8 Tips to Create Fairytale Styled Child Portraits That Sell

8 Tips to Create Fairytale Styled Child Portraits That Sell with Nikki Harrison

If you’re anything like me, you don’t want to just take a picture. You want to create an art piece that not only causes a sense of wonder and magic, but will SELL.

A long time ago, in a far-off land and in another life, I was a successful business person running a financial business. During that time, I learned something very important. I learned that when you are in a business that is flooded with others just like you, you need to find a way to separate yourself from the pack. The bottom line was I learned I had to become highly specialized in 1 niche, as opposed to being mediocre in many. What makes you different? What makes you better?

After the financial crash of 2008, I had plenty of time on my hands and like so many others before me, I fell madly in love with photography. As a matter of fact, I tried my hand at almost every single type of photography and realized quickly that if I wanted to make this a career, I needed to go back to the basics.

So, taking a step back from the passion, I had to think with my business head and not my art heart. Make sense?

Once again, I needed to find a niche that I could excel at, become the “expert” at, and focus on that over everything else.

Because I loved the magic and storytelling of child portraits, I decided to focus on that genre as a specialty. I began to focus on creating a story within my images, and I quickly realized that the more I focused on building that story by supplying the wardrobe, building a set, and focusing on a theme, the more interest I received for my sessions. This was a win-win for me! I was able to create what I wanted to for my creative soul, all the while having parents pay top dollar for it.

4 Tips for Preparing to Specialize in Fairytale Styled Art

Before you can charge top dollar for incredible child art, make sure your skillset is easily replicated consistently. This might mean doing personal work and experimenting with props and wardrobe to assist in the story you want to tell. Make sure you have a clear vision of the story prior to bringing in a child to test with. Children do not have a long attention span for test shoots, so all of your prep work should be done prior to bringing a child into a test. I can photograph a complete child session in 20 minutes. I know that I have a very slim timeline whereby the child will be happy to listen to anything I say. You will need to have your poses prepared, either on a storyboard via a sheet, or on your phone. You need to always prepare everything to the smallest detail before the child(ren) arrive so that all you need to do is go through your poses. I have 10 go-to poses that I usually do for every type of genre that I create. Once you do it consistently enough, you will easily move through them without reference. Please, please make sure you have a website with a consistent body of work that clearly demonstrates your ability to replicate your style over and over again.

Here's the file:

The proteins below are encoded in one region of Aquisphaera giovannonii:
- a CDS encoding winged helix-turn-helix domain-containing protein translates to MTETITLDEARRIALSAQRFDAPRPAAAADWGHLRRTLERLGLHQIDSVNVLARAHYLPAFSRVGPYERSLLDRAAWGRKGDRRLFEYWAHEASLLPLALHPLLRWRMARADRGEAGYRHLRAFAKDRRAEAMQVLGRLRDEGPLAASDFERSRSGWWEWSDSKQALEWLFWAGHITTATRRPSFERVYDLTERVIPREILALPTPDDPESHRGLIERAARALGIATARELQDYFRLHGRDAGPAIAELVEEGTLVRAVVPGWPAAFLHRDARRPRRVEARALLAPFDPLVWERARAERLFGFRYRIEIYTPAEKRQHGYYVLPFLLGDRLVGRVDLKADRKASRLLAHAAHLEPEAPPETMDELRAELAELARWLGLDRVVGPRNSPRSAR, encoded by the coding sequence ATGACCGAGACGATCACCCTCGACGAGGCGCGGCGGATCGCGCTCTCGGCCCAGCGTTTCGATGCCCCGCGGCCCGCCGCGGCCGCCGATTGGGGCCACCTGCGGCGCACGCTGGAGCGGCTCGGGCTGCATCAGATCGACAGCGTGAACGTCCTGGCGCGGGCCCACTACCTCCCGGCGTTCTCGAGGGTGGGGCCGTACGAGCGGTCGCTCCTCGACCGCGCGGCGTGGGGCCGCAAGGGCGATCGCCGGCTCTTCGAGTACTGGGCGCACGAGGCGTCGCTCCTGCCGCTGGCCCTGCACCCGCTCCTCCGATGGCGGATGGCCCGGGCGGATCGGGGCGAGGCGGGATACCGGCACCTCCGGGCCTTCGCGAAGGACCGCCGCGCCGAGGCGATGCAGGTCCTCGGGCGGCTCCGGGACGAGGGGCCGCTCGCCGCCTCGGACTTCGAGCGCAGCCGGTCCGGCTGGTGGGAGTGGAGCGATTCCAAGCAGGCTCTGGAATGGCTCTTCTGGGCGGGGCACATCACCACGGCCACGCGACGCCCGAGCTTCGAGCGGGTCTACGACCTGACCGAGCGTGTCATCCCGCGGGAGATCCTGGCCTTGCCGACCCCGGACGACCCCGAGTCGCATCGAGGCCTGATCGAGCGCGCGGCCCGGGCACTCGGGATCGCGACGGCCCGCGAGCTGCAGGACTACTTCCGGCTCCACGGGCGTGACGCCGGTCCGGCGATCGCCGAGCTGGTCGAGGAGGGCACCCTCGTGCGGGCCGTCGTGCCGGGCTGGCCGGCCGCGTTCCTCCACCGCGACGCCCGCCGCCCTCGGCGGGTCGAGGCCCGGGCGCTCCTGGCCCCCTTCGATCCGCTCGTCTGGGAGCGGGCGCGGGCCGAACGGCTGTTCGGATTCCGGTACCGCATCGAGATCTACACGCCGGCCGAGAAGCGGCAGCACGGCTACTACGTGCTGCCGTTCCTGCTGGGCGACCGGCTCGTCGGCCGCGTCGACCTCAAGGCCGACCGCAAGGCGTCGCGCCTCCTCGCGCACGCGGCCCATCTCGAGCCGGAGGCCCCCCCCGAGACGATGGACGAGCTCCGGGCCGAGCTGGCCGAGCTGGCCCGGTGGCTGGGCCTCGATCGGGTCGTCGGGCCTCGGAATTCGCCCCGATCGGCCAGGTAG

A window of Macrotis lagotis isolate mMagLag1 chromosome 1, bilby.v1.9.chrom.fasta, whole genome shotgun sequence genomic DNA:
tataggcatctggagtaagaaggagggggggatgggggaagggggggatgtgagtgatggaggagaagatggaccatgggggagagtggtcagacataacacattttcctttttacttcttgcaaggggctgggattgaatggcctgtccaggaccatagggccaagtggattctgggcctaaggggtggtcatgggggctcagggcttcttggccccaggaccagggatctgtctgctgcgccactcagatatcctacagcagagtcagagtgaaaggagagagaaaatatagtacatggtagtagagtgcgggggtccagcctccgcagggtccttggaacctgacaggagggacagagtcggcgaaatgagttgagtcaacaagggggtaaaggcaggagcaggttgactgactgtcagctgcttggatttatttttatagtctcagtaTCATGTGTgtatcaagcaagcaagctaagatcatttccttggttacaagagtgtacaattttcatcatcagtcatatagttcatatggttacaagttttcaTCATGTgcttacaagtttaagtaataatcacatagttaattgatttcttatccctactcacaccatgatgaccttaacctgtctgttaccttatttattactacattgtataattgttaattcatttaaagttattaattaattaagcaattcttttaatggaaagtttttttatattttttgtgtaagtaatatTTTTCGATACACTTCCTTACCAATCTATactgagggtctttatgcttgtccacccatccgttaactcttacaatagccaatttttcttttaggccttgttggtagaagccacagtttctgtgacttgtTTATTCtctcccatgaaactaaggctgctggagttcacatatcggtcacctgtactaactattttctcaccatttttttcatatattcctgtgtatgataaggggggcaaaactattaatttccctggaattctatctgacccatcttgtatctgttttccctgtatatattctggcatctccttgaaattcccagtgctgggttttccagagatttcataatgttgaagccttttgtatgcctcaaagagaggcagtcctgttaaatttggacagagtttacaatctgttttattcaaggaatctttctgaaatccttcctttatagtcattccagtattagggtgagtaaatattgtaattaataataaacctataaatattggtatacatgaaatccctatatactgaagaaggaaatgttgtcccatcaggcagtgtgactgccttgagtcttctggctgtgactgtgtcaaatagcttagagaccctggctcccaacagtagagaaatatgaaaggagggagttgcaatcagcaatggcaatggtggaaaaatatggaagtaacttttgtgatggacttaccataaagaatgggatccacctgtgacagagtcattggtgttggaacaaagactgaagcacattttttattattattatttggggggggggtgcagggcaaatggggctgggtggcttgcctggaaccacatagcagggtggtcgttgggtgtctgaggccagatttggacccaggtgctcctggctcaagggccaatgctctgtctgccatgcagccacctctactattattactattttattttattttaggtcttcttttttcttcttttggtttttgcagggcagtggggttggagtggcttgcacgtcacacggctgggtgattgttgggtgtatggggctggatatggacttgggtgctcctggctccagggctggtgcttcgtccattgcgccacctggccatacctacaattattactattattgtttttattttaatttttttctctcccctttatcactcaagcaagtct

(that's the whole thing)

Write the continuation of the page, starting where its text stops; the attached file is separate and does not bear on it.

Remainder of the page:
1. Consistency

Before you can charge top dollar for incredible child art, make sure your skillset is easily replicated consistently. This might mean doing personal work and experimenting with props and wardrobe to assist in the story you want to tell. Make sure you have a clear vision of the story prior to bringing in a child to test with. Children do not have a long attention span for test shoots, so all of your prep work should be done prior to bringing a child into a test. I can photograph a complete child session in 20 minutes. I know that I have a very slim timeline whereby the child will be happy to listen to anything I say. You will need to have your poses prepared, either on a storyboard via a sheet, or on your phone. You need to always prepare everything to the smallest detail before the child(ren) arrive so that all you need to do is go through your poses. I have 10 go-to poses that I usually do for every type of genre that I create. Once you do it consistently enough, you will easily move through them without reference. Please, please make sure you have a website with a consistent body of work that clearly demonstrates your ability to replicate your style over and over again.

2. Lighting

Besides your wardrobe, props, and creativity, you need to nail your lighting. I use both strobes as well as continuous lighting for my child work. If I’m working with 2 or more children, I will use strobes. I don’t want to risk having one child in focus and one out, especially because children move a lot, and when there is more than one, it is much safer to use strobes and a more stopped down F stop to prevent motion blur. Normally, if I’m working with one child, I’ll use my continuous lighting in order to get a shallow depth of field, which lends itself to a more Fairytale look. Although there are a million online schools and in-person workshops to learn lighting, if you are on a budget, YouTube has a ton of free ones.

3. Post work